Pitigliano & The Bonfire of St Joseph


Pitigliano & The Bonfire of St Joseph

Italy’s Father’s Day March 19th

The traditional Torciata di San Giuseppe (the Bonfire of St. Joseph) in the inland of Tuscany Maremma on the night of Saint Joseph recalls an ancient pagan ceremony where an auspicious purifying bonfire marks the arrival of the new season.
This ancient Etruscan ritual was later Christianized and connected to the feast of Saint Joseph. Religious traditions and folklore are intertwined, creating a moment of joy and happiness in the streets of the village of Pitigliano, culminating on March 19 with the big bonfire.
The village come to life with historic reenactments, illuminated by torches and candles: three trumpets kick off the march of forty “torciatori”, racing in the dark of night. The yellow stone buildings and the arches of the Medici Aqueduct are illuminated by the flames. Flag wavers perform in Piazza del Comune with the ” invernacciu “, a large stick snowman lit on fire symbolizing the death of winter. St. Joseph is invoked to protect the land. The coals from the fire are collected by the women and kept in the homes as a good omen.
Pitigliano is a stunning medieval town in the Maremma of Tuscany, dramatically perched atop a tufa ridge of Etruscan origin. The town is also known as Piccola Gerusalemme, or Little Jerusalem. This part of Tuscany sees far fewer tourists than central Tuscan hill towns and should not be missed. For several hundred years Pitigliano was a frontier town between the Grand Duchy of Tuscany and the Papal States. For this reason, the town was home to a flourishing and long-lived Jewish community, mostly made up by people fleeing from Rome during the Counter-reformation persecutions. Jews of the town used one of the Etruscan caves for their ritual Passover matzoh bakery. The beautiful  Synagogue built in 1598 still officiates from time to time and was restored in 1995.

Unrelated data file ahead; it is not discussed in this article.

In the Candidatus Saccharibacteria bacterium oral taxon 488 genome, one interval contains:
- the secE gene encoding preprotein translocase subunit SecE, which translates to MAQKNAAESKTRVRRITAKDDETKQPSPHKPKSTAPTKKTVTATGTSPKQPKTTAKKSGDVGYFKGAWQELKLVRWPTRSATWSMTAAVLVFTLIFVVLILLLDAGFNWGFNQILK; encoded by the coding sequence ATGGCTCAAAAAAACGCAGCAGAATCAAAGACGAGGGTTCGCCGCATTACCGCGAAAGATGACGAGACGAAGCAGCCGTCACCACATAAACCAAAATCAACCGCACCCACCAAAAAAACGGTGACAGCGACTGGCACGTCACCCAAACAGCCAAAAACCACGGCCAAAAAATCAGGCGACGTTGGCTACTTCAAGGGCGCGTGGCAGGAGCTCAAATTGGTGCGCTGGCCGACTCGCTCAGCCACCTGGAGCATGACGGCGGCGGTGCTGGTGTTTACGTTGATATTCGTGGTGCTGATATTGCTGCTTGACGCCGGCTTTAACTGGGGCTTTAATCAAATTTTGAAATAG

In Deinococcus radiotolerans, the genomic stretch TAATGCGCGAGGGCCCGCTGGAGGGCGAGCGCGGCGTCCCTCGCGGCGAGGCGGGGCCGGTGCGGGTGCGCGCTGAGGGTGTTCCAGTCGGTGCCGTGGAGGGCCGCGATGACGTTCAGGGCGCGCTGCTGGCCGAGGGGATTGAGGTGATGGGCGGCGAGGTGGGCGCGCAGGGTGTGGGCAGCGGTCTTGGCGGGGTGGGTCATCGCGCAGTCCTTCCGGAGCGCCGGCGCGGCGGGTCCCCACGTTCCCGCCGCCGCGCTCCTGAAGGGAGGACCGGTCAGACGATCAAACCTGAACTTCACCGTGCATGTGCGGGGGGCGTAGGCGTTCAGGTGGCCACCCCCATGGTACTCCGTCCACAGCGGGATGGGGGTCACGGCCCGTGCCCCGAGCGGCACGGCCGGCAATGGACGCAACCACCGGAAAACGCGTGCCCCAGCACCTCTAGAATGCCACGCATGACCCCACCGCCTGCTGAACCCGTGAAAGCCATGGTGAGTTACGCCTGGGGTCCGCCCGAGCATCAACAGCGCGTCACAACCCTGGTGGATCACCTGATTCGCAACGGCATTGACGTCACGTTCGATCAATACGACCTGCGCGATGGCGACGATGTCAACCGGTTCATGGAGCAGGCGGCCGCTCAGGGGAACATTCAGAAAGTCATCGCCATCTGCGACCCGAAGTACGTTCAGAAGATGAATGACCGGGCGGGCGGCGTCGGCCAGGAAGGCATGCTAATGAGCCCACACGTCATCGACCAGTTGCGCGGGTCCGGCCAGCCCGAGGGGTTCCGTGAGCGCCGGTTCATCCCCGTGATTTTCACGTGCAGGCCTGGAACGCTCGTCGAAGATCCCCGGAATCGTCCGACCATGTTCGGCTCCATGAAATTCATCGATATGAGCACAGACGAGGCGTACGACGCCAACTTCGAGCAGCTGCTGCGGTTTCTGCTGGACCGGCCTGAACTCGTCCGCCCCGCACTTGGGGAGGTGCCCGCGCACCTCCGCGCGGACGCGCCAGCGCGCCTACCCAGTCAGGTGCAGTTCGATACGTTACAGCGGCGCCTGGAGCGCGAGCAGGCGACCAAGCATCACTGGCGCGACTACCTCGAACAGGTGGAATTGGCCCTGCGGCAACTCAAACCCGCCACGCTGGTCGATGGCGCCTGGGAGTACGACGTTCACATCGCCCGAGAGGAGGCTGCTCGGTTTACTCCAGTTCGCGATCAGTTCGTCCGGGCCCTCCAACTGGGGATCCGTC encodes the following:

A must see in Tuscany!

Dr Keys – An American -Father of the Mediterranean Diet

Ancel Keys, the inventor of the Mediterranean Diet

Bread, pasta, fruit, vegetables,  extra-virgin olive oil, fish and very little meat. Here are the ingredients of the Mediterranean diet, a UNESCO “masterpiece of the oral and intangible heritage of humanity”. The reason of the award is the positive impact that the Mediterranean diet has to health. But you know who was the first to demonstrate its effectiveness in a scientific way? An Italian? No, the American Ancel Keys.

Born in 1904 in Colorado Springs, he was a biologist, physiologist and nutritionist at the University of Minnesota. Sent to follow the troops during the Second World War he was responsible for the nutritional and ration program for the US Defense Department.

During the early 1950s he participated in the first “Conference on Nutrition” held in Rome with top international experts. Dr. Keys was fascinated by the low incidence of cardiovascular disease and gastrointestinal disorders of the inhabitants of the Campania region and the island of Crete.

He thought it was a correlation that must somehow be explained scientifically. For this reason he was the promoter of the first pilot study to clarify the mystery.

In 1962, he moved to Pioppi, a village in the municipality of Pollica, Cilento –a hidden treasure and considered the other AMALFI COAST became the headquarters of his studies. After decades he concluded that the supply of bread, pasta, fruit, vegetables, extra-virgin olive oil, fish and very little meat was responsible for the extraordinary beneficial effect on the local population.

This type of power was called “Mediterranean Diet”, the Mediterranean Diet precisely. All the results of his studies were translated, in popular form, in the famous book “Eat Well and Stay Well”   a revolution from the United States, his home country.

Dr. Keys lived  in Pioppi for over 20 years. He died in the USA in 2004 at the age of 100 years!